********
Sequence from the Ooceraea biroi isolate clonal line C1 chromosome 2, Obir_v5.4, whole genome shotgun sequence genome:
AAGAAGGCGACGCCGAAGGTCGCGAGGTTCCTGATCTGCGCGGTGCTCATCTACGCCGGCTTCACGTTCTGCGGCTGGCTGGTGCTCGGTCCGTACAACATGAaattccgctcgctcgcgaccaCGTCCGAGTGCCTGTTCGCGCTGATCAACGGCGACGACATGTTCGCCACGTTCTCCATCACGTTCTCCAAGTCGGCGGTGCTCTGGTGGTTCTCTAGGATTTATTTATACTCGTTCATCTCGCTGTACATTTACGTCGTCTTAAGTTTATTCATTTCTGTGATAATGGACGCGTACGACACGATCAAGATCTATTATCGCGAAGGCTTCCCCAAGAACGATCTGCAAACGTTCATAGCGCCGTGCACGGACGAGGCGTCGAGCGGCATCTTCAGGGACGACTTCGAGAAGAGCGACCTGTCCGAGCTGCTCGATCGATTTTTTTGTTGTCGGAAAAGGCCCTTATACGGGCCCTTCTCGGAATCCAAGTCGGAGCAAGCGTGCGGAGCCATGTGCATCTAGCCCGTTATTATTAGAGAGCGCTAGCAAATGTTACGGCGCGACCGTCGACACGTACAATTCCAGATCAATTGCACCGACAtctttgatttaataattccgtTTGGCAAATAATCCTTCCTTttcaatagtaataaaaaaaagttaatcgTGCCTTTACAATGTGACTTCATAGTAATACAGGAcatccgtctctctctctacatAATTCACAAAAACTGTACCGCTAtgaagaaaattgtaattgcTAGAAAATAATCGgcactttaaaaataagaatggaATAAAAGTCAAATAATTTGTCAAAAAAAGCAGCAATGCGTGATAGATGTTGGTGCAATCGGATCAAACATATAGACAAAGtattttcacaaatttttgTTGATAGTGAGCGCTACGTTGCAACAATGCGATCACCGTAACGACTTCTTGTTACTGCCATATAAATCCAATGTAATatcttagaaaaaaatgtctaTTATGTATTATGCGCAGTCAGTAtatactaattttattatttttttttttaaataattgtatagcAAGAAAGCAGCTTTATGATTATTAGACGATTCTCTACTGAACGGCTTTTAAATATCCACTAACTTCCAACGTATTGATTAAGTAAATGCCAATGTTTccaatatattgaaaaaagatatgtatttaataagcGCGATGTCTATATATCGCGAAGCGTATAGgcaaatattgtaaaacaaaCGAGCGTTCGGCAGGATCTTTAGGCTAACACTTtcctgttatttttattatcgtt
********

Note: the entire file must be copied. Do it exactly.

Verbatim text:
Sequence from the Ooceraea biroi isolate clonal line C1 chromosome 2, Obir_v5.4, whole genome shotgun sequence genome:
AAGAAGGCGACGCCGAAGGTCGCGAGGTTCCTGATCTGCGCGGTGCTCATCTACGCCGGCTTCACGTTCTGCGGCTGGCTGGTGCTCGGTCCGTACAACATGAaattccgctcgctcgcgaccaCGTCCGAGTGCCTGTTCGCGCTGATCAACGGCGACGACATGTTCGCCACGTTCTCCATCACGTTCTCCAAGTCGGCGGTGCTCTGGTGGTTCTCTAGGATTTATTTATACTCGTTCATCTCGCTGTACATTTACGTCGTCTTAAGTTTATTCATTTCTGTGATAATGGACGCGTACGACACGATCAAGATCTATTATCGCGAAGGCTTCCCCAAGAACGATCTGCAAACGTTCATAGCGCCGTGCACGGACGAGGCGTCGAGCGGCATCTTCAGGGACGACTTCGAGAAGAGCGACCTGTCCGAGCTGCTCGATCGATTTTTTTGTTGTCGGAAAAGGCCCTTATACGGGCCCTTCTCGGAATCCAAGTCGGAGCAAGCGTGCGGAGCCATGTGCATCTAGCCCGTTATTATTAGAGAGCGCTAGCAAATGTTACGGCGCGACCGTCGACACGTACAATTCCAGATCAATTGCACCGACAtctttgatttaataattccgtTTGGCAAATAATCCTTCCTTttcaatagtaataaaaaaaagttaatcgTGCCTTTACAATGTGACTTCATAGTAATACAGGAcatccgtctctctctctacatAATTCACAAAAACTGTACCGCTAtgaagaaaattgtaattgcTAGAAAATAATCGgcactttaaaaataagaatggaATAAAAGTCAAATAATTTGTCAAAAAAAGCAGCAATGCGTGATAGATGTTGGTGCAATCGGATCAAACATATAGACAAAGtattttcacaaatttttgTTGATAGTGAGCGCTACGTTGCAACAATGCGATCACCGTAACGACTTCTTGTTACTGCCATATAAATCCAATGTAATatcttagaaaaaaatgtctaTTATGTATTATGCGCAGTCAGTAtatactaattttattatttttttttttaaataattgtatagcAAGAAAGCAGCTTTATGATTATTAGACGATTCTCTACTGAACGGCTTTTAAATATCCACTAACTTCCAACGTATTGATTAAGTAAATGCCAATGTTTccaatatattgaaaaaagatatgtatttaataagcGCGATGTCTATATATCGCGAAGCGTATAGgcaaatattgtaaaacaaaCGAGCGTTCGGCAGGATCTTTAGGCTAACACTTtcctgttatttttattatcgtt